All eyes were on the skies as Dallas’ Perot Museum celebrated a partial solar eclipse on Monday, Aug. 21.
The eclipse was the first coast-to-coast total solar eclipse in over 30 years. The full shadow of the moon traveled from Oregon to South Carolina and was visible all across the United States. Although Dallas was not in the total eclipse path, residents still saw a partial eclipse with about 75 percent of the sun covered. The eclipse reached its maximum peak over North Texas at about 1:10 p.m. and ended by 2:40 p.m. During the eclipse, the Perot Museum held a free viewing party in the courtyard with several booths set up to teach young people more about the sun and the moon as well as multiple options for viewing the eclipse.
Mary Baerg, chief experience officer for the Perot Museum, said that the museum wanted to take advantage of this rare opportunity to celebrate and teach about solar eclipses.
“[Solar eclipses] are happening all the time all over the world, but it’s rare for them to happen in the United States,” Baerg said. “The last time that we saw a total eclipse that was viewable in the continental United States was 38 years ago. The time before that, when it was viewable from all over the continental U.S., was over 100 years ago.”
The safest way to view a solar eclipse is through specially designed glasses, which the museum had in limited supply. However, the museum also offered other means to view the eclipse.
“We have pinhole projectors so people can see what’s happening and can see it safely,” Baerg said. “You can also make your own. We have on our website a video that you can do at any time. We also have the NASA live feed going on in the theater right now.”
Some of the attendees also brought special cameras and gadgets of their own. Sana Sulaiman from The Colony brought a 3D-printed pinhole viewer in the shape of Texas.
“I don’t know the exact science behind it, but the light of the sun gets focused through the pinhole so you can see the shadow of the moon passing over the light of the sun,” Sulaiman said. “It’ll focus that into an image, so you don’t have to look at the sun.” She also added this was the first time she has seen an eclipse in person.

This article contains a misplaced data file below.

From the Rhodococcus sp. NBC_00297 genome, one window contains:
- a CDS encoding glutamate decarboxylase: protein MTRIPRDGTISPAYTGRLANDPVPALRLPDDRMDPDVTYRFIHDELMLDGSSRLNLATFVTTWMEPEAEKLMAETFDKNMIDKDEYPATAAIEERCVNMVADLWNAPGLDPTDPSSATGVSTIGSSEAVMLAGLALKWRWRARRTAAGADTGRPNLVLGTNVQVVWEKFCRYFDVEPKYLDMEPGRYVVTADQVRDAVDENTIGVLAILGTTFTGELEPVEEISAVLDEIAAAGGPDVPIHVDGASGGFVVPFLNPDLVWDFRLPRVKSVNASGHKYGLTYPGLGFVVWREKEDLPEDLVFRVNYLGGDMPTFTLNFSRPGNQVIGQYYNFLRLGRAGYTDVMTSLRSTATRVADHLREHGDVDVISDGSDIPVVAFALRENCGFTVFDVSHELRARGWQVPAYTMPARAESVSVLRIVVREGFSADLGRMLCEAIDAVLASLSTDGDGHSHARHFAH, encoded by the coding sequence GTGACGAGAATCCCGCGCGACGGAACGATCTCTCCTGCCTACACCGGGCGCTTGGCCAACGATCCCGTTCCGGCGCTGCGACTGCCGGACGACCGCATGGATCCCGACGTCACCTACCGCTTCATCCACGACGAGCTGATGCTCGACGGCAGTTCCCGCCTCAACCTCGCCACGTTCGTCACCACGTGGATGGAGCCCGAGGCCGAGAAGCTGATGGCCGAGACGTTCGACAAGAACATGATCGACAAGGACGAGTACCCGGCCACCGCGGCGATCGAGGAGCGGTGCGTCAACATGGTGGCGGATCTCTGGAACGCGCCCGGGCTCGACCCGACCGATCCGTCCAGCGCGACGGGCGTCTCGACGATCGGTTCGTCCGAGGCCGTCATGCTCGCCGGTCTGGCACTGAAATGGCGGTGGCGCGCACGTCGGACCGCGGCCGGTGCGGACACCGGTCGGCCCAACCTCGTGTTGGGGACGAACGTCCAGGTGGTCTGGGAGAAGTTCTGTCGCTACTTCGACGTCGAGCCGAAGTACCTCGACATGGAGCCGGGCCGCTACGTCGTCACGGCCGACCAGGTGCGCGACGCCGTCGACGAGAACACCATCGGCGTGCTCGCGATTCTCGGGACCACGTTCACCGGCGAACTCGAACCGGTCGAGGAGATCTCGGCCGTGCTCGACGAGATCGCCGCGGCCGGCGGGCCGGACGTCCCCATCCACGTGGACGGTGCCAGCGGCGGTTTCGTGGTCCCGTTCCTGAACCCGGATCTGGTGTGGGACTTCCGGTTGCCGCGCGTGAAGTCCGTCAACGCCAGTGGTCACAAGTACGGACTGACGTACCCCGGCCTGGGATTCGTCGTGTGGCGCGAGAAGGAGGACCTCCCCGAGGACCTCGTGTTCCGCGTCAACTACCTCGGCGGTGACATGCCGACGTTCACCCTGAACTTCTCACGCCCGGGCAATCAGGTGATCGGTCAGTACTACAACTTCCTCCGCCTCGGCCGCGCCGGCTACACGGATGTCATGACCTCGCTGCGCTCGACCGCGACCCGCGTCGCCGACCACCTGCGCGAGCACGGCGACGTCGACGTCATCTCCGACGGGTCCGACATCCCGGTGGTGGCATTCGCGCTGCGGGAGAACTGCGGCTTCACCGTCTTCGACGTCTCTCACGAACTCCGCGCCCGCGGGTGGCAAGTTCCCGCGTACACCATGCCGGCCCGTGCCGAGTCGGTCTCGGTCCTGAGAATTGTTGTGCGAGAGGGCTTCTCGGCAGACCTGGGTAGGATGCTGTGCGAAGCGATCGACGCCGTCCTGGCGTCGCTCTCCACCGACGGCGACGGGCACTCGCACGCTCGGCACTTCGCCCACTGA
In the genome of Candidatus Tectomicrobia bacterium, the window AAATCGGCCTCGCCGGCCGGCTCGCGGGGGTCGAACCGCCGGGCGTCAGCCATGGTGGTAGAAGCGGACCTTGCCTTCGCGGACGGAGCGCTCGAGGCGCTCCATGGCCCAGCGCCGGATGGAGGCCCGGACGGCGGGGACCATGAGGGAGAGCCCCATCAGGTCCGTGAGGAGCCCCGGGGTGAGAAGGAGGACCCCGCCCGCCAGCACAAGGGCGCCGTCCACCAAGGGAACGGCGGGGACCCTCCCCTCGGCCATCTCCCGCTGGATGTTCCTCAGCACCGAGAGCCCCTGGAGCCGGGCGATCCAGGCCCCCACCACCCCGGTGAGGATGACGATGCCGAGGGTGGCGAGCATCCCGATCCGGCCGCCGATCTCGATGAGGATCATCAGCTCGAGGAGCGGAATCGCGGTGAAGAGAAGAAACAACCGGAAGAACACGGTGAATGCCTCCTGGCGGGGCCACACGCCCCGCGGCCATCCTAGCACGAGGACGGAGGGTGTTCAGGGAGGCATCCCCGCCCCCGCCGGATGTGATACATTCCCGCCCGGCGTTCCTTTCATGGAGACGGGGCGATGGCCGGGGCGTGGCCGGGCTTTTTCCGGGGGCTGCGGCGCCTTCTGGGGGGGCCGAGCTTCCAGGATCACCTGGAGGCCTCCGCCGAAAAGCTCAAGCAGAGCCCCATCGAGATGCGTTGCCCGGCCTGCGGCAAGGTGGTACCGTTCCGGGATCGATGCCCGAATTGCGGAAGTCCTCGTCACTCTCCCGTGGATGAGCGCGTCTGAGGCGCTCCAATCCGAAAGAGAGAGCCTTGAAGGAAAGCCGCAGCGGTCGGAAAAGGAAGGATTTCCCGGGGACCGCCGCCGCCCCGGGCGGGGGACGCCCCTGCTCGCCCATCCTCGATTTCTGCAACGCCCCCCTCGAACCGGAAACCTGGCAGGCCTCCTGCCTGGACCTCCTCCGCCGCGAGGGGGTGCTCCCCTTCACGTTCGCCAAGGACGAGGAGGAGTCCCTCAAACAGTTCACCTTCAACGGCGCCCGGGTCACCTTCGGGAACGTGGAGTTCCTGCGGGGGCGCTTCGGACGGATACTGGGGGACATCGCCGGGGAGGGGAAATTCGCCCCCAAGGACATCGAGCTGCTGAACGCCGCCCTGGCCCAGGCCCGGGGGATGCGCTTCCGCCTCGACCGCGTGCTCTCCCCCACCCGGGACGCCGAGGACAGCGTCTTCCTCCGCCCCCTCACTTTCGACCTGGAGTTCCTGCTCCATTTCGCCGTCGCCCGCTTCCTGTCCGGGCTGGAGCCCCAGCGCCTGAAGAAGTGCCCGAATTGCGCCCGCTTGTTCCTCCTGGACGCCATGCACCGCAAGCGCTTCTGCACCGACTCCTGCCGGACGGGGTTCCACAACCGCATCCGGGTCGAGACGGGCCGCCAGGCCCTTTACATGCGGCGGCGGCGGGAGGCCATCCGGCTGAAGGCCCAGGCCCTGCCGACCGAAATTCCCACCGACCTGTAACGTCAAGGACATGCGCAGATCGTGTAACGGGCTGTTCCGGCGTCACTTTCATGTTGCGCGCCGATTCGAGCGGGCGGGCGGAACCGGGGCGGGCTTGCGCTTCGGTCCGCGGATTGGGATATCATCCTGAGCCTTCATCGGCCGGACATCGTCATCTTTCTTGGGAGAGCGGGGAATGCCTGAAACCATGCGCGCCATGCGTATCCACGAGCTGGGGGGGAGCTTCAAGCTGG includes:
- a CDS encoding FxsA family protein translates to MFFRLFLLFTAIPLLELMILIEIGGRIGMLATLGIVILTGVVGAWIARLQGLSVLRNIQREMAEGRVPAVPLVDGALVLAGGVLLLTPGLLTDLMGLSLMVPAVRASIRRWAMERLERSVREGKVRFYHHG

“I think it’s really cool,” Sulaiman said. “It’s not something you see every day.”
Meredith Dills, a pharmaceutical sales rep from Dallas, brought an unusual item to view the eclipse – a kitchen colander.
“There’s a trick I learned in elementary school where you poke a hole in a piece of paper, and it makes an eclipse shadow,” Dills explained. “Well, a colander has a lot of holes in it, so it makes a lot of little eclipse shadows of the ground.”
Dills first saw an eclipse when she was a little girl and is glad to be able to share this eclipse with her boys.
“I remember when I was in second or third grade, there was [an eclipse],” Dills said. “I have twin little boys now, and they were really excited to come and see it.”
Those who missed Monday’s partial eclipse will not have to wait long for the next one. The next solar eclipse viewable from the U.S. will take place on April 8, 2024. During this next eclipse, Dallas is expected to see not just a partial, but a total solar eclipse as the moon’s shadow will pass over North Texas and the eastern half of the country.
Baerg hoped the day’s event would get more people interested in science as a whole.
“I think it’s a great opportunity for people to come together,” Baerg said. “They’re calling it ‘The Great American Eclipse,’ because everybody in the United States will be able to have some view of it. If it gets people more excited about science, looking up at the sky, being aware, and curious about the world around them, then we’ve all won.”